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                      • #12
                        Thanks for all the input everybody! I will get more practice in as soon as possible. Roger, those were the wall thicknesses. 1 1/2" sq tube is 3/16" wall and 1 1/2" X 3/4" rect tube 1/8" wall. After rushing through this I am embarassed by the welds so I am going to get some more practice before I cut out the old welds. Oh well, it's just a table saw mobile base...it's only supporting 600 lbs. Crap! But I'm having fun. I gotta work on watching the puddle more too, Scott.
                        hippyengineer

                        Hobart Handler 140
                        Grinder
                        Luck

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                        • #13
                          Everyone starts out making bad welds. It just shows you need more practice. When you think your ready grind out your bad welds and see if you can do better. This isn't wood working. Part of welding is knowing why your making bad welds and skill to replace bad welds with good welds. A good welding instructor will speed your learning to weld.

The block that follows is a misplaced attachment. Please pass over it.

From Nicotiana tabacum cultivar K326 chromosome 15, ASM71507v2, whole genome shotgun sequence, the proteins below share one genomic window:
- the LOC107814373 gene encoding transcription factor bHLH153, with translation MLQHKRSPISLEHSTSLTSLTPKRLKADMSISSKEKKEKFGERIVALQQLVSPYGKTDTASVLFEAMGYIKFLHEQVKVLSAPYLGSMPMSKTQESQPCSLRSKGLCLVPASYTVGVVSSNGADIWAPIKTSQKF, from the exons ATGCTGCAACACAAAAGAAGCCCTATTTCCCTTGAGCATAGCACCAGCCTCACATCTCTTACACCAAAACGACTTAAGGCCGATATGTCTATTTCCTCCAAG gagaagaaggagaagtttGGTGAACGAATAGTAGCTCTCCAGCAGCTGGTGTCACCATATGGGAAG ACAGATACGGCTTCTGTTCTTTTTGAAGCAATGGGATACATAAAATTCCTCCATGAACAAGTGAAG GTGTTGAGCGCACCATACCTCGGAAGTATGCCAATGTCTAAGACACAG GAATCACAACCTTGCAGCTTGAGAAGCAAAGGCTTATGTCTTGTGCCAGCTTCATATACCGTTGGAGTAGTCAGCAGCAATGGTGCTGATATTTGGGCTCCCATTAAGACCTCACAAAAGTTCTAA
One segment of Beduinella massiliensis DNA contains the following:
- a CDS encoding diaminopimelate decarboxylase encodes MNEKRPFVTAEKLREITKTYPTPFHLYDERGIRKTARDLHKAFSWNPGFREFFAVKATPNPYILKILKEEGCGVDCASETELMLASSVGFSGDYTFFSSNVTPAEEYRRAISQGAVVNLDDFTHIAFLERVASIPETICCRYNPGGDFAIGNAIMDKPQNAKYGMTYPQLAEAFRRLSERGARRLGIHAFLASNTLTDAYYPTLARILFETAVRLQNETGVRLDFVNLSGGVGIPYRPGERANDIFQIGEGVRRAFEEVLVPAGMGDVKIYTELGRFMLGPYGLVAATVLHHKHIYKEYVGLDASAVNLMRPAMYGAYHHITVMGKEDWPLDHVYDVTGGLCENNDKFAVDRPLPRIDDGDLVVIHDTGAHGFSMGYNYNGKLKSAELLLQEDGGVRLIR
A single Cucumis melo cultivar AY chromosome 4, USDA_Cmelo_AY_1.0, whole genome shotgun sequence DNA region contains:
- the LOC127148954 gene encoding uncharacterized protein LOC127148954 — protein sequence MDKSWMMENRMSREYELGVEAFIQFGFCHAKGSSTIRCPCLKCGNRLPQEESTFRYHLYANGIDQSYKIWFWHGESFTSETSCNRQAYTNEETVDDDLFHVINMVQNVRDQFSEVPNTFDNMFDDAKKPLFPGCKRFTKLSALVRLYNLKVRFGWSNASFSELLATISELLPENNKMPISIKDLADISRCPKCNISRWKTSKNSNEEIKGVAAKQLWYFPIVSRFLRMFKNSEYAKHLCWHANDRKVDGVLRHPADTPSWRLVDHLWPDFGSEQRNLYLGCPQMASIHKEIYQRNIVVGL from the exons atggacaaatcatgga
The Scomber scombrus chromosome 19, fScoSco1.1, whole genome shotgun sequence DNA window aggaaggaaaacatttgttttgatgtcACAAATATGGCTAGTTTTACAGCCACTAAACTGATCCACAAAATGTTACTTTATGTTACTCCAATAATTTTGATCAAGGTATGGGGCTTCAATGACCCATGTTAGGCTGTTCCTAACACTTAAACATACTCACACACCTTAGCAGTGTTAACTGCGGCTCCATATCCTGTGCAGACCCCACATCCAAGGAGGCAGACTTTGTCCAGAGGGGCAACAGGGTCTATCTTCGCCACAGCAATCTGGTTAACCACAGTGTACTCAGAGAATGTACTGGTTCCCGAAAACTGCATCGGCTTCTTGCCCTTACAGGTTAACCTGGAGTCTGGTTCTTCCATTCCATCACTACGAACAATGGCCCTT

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                          • #14
                            More practice with puddle control and aiming the wire at the thicker material has produced much better welds. I even tried taking off the nozzle for the tight corners, but I need more practice to keep from shorting to the tip. I definitely need more practice getting into tight places. Thanks for all the tips everybody!
                            hippyengineer

                            Hobart Handler 140
                            Grinder
                            Luck

                            Comment


                            • #15
                              Flux-cored Nozzle - Handler Guns #770487 electricly insulates contact tip and contact tip adapter from shorting to work while welding in tight places with flux core wire. It is shown at this link.
                              http://hobartwelders.com/products/ac.../wire-welding/